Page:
If you’re a regular reader of the Teach Piano Today blog, then you know that we love getting piano students off of the bench!
While off-the-bench activities inevitably take more time than reading from a method book or verbally discussing a concept, I’ve always found that imaginative activities save me and my students time down the road. The concrete approach provided by hands-on learning means that my students and I spend way less time reviewing and revisiting concepts that shouldn’t need reviewing or revisiting.
In today’s post we’re sharing a fun, hands-on activity for a concept that you probably review and revisit more often than you might like: time signatures! Keep reading to discover how you can make Caterpillar Time Signatures work for your students.
Setting Up Caterpillar Time Signatures
- To begin, you will need strips of construction paper, a sharpie pen and some bottle caps.
- Write a variety of note values and rest values on the tops of your bottle caps. Include quarter notes/rests, half notes/rests, whole notes/rests and dotted half notes.
- Create four “Caterpillar Cards” by using a bottle cap to trace a circular head and body segments on each strip of construction paper. Be sure to create one card with just one body segment, one card with two body segments, one card with three body segments, and one card with four body segments. Add legs, antennae and a smile 🙂 Do not write the time signatures on the cards yet, as these will be added after the cards have been laminated. Your Caterpillar Cards with time signature labels will look like this:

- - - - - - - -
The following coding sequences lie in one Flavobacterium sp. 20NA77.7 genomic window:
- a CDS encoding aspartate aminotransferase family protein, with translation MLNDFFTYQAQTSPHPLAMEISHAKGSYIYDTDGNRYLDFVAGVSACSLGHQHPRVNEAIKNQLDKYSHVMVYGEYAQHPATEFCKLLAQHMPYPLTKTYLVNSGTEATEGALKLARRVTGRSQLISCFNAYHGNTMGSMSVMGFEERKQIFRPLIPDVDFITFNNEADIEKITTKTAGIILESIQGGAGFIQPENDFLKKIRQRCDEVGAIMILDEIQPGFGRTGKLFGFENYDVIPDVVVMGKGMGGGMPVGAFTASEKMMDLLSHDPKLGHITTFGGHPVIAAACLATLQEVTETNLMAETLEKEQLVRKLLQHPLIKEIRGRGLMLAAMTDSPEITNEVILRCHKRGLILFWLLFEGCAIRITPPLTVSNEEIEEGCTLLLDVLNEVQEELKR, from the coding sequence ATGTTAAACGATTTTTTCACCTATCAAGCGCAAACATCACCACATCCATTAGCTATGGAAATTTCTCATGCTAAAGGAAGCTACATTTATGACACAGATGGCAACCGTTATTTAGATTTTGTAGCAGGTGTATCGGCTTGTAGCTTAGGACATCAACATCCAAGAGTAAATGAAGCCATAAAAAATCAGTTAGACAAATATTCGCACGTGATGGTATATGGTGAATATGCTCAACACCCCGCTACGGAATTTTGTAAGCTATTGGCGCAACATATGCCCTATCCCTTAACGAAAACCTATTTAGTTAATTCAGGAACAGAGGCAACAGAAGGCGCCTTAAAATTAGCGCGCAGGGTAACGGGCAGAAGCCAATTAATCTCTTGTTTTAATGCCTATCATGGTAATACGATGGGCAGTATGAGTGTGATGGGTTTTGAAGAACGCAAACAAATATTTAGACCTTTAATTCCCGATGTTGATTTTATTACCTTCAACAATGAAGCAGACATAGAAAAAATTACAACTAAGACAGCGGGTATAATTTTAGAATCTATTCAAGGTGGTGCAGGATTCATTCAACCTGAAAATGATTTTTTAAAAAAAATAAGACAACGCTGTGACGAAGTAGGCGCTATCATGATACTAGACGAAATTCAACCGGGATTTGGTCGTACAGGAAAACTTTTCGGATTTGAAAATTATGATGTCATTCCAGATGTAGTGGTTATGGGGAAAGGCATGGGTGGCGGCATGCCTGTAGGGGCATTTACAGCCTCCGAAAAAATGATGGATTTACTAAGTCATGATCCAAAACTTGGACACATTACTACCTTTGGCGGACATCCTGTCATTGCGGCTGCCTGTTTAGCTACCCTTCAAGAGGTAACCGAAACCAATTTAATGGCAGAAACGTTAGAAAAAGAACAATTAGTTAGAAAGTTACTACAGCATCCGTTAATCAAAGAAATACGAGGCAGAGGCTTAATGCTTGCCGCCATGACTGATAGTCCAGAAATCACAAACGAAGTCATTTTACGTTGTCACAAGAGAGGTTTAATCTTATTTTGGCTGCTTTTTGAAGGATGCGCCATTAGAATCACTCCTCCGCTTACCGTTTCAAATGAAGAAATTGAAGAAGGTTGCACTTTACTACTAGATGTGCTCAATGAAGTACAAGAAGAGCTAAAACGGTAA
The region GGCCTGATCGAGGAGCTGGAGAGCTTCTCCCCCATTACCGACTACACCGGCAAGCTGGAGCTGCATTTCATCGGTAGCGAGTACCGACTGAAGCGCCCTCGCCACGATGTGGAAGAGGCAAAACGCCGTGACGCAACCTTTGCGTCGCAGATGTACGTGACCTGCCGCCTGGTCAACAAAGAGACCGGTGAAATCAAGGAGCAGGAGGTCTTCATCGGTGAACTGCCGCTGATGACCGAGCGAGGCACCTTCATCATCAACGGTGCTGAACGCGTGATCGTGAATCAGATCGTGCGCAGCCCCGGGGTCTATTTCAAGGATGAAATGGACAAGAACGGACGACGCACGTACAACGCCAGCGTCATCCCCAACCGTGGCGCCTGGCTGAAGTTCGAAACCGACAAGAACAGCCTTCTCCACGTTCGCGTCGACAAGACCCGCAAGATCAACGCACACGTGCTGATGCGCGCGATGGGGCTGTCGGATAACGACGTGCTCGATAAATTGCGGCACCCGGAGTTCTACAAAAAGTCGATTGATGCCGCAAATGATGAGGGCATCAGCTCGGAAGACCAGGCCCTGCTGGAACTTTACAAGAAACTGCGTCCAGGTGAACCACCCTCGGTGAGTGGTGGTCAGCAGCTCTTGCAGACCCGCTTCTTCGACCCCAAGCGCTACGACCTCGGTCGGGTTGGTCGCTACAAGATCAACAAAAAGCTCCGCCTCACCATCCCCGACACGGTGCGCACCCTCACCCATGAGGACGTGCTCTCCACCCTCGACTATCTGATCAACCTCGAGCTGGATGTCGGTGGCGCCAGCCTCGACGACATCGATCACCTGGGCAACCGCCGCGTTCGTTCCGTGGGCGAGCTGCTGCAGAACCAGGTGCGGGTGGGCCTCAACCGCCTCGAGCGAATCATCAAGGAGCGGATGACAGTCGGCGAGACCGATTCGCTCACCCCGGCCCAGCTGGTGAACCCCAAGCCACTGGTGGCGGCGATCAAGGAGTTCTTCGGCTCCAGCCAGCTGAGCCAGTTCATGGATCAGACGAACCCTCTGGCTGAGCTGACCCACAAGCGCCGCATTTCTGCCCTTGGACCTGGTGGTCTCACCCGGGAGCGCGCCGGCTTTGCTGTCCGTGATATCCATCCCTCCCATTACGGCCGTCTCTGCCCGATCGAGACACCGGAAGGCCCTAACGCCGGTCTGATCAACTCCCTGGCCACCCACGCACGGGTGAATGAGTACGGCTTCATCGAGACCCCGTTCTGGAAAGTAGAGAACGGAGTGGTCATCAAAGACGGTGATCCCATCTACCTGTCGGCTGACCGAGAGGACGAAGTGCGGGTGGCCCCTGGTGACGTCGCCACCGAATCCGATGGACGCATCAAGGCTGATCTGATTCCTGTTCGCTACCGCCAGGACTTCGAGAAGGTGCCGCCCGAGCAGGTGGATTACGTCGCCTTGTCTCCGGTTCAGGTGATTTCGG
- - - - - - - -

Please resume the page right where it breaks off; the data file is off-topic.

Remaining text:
How To Play With Caterpillar Time Signatures
- Choose one Caterpillar Rhythm Card.
- Spread out the labelled bottle caps around the rhythm card.
- Draw your desired time signature (3/4 or 4/4) on the card (remembering not to draw 3/4 time in the “4 segment caterpillar” unless you have decided to also create eighth-note bottle caps).
- Discuss the meaning of the top and bottom numbers in the time signature.
- Ask your student to find a variety of bottle caps with note and rest values that would correctly complete a measure in the selected time signature. They can only use as many bottle caps as will fit on your caterpillar segments. For example, if you selected a Caterpillar Card in Step 1 with two segments and wrote 4/4 on the card, your student could choose two bottle caps with half notes or one bottle cap with a half note and one with a half rest.
- Watch as your student has fun deciding which note and rest values can be used to fill in the available spaces… all the while making uber-valuable learning connections!
- Repeat Steps 2-6 changing the card and the time signature each time.
Fun, Effective And Easy!
If you love using simple materials to create DIY piano teaching fun, then be sure to check out these two posts from the Teach Piano Today blog. Click the image to visit the post or pin for later!